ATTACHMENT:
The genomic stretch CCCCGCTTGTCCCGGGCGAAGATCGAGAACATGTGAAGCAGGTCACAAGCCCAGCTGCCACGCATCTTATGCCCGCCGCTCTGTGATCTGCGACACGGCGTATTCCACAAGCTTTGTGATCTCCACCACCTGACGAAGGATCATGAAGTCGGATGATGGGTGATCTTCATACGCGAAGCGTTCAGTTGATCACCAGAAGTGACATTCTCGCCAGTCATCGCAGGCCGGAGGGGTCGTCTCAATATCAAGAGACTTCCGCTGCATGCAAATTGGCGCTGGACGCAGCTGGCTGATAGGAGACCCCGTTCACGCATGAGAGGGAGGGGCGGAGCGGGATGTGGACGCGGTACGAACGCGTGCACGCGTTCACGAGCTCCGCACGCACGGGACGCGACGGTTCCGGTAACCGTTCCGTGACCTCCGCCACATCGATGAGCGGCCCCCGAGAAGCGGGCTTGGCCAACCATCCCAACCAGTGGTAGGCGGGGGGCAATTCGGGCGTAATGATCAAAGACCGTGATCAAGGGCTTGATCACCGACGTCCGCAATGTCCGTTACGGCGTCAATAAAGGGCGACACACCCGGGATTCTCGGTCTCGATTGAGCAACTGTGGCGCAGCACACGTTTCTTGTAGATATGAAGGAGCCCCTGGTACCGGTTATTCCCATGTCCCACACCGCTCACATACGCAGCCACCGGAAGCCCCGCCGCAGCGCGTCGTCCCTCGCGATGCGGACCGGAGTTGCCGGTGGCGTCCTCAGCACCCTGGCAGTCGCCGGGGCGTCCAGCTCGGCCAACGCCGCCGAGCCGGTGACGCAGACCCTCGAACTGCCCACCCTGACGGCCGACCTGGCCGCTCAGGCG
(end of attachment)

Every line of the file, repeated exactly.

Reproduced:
The genomic stretch CCCCGCTTGTCCCGGGCGAAGATCGAGAACATGTGAAGCAGGTCACAAGCCCAGCTGCCACGCATCTTATGCCCGCCGCTCTGTGATCTGCGACACGGCGTATTCCACAAGCTTTGTGATCTCCACCACCTGACGAAGGATCATGAAGTCGGATGATGGGTGATCTTCATACGCGAAGCGTTCAGTTGATCACCAGAAGTGACATTCTCGCCAGTCATCGCAGGCCGGAGGGGTCGTCTCAATATCAAGAGACTTCCGCTGCATGCAAATTGGCGCTGGACGCAGCTGGCTGATAGGAGACCCCGTTCACGCATGAGAGGGAGGGGCGGAGCGGGATGTGGACGCGGTACGAACGCGTGCACGCGTTCACGAGCTCCGCACGCACGGGACGCGACGGTTCCGGTAACCGTTCCGTGACCTCCGCCACATCGATGAGCGGCCCCCGAGAAGCGGGCTTGGCCAACCATCCCAACCAGTGGTAGGCGGGGGGCAATTCGGGCGTAATGATCAAAGACCGTGATCAAGGGCTTGATCACCGACGTCCGCAATGTCCGTTACGGCGTCAATAAAGGGCGACACACCCGGGATTCTCGGTCTCGATTGAGCAACTGTGGCGCAGCACACGTTTCTTGTAGATATGAAGGAGCCCCTGGTACCGGTTATTCCCATGTCCCACACCGCTCACATACGCAGCCACCGGAAGCCCCGCCGCAGCGCGTCGTCCCTCGCGATGCGGACCGGAGTTGCCGGTGGCGTCCTCAGCACCCTGGCAGTCGCCGGGGCGTCCAGCTCGGCCAACGCCGCCGAGCCGGTGACGCAGACCCTCGAACTGCCCACCCTGACGGCCGACCTGGCCGCTCAGGCG